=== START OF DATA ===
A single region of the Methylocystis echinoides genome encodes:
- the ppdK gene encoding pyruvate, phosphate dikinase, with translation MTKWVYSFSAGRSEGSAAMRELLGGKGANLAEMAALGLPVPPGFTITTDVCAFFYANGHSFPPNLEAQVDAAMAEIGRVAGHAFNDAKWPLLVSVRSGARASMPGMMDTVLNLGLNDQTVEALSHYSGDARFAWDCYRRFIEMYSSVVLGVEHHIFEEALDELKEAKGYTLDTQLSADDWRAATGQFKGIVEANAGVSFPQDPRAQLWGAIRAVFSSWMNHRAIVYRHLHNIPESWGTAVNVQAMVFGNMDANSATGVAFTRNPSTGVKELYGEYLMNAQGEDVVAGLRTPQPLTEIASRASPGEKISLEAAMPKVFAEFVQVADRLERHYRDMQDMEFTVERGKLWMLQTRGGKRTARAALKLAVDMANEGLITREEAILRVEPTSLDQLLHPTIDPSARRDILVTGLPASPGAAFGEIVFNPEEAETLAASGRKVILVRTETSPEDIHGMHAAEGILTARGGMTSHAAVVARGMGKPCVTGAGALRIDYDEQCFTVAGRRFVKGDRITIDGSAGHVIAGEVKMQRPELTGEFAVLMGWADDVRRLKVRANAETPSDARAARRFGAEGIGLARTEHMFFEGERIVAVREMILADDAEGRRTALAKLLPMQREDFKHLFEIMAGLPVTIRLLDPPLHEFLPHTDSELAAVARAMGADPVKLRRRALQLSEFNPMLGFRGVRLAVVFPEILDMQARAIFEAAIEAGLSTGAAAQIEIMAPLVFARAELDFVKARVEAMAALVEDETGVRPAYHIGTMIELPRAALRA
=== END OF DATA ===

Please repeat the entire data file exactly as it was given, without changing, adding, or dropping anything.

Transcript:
A single region of the Methylocystis echinoides genome encodes:
- the ppdK gene encoding pyruvate, phosphate dikinase, with translation MTKWVYSFSAGRSEGSAAMRELLGGKGANLAEMAALGLPVPPGFTITTDVCAFFYANGHSFPPNLEAQVDAAMAEIGRVAGHAFNDAKWPLLVSVRSGARASMPGMMDTVLNLGLNDQTVEALSHYSGDARFAWDCYRRFIEMYSSVVLGVEHHIFEEALDELKEAKGYTLDTQLSADDWRAATGQFKGIVEANAGVSFPQDPRAQLWGAIRAVFSSWMNHRAIVYRHLHNIPESWGTAVNVQAMVFGNMDANSATGVAFTRNPSTGVKELYGEYLMNAQGEDVVAGLRTPQPLTEIASRASPGEKISLEAAMPKVFAEFVQVADRLERHYRDMQDMEFTVERGKLWMLQTRGGKRTARAALKLAVDMANEGLITREEAILRVEPTSLDQLLHPTIDPSARRDILVTGLPASPGAAFGEIVFNPEEAETLAASGRKVILVRTETSPEDIHGMHAAEGILTARGGMTSHAAVVARGMGKPCVTGAGALRIDYDEQCFTVAGRRFVKGDRITIDGSAGHVIAGEVKMQRPELTGEFAVLMGWADDVRRLKVRANAETPSDARAARRFGAEGIGLARTEHMFFEGERIVAVREMILADDAEGRRTALAKLLPMQREDFKHLFEIMAGLPVTIRLLDPPLHEFLPHTDSELAAVARAMGADPVKLRRRALQLSEFNPMLGFRGVRLAVVFPEILDMQARAIFEAAIEAGLSTGAAAQIEIMAPLVFARAELDFVKARVEAMAALVEDETGVRPAYHIGTMIELPRAALRA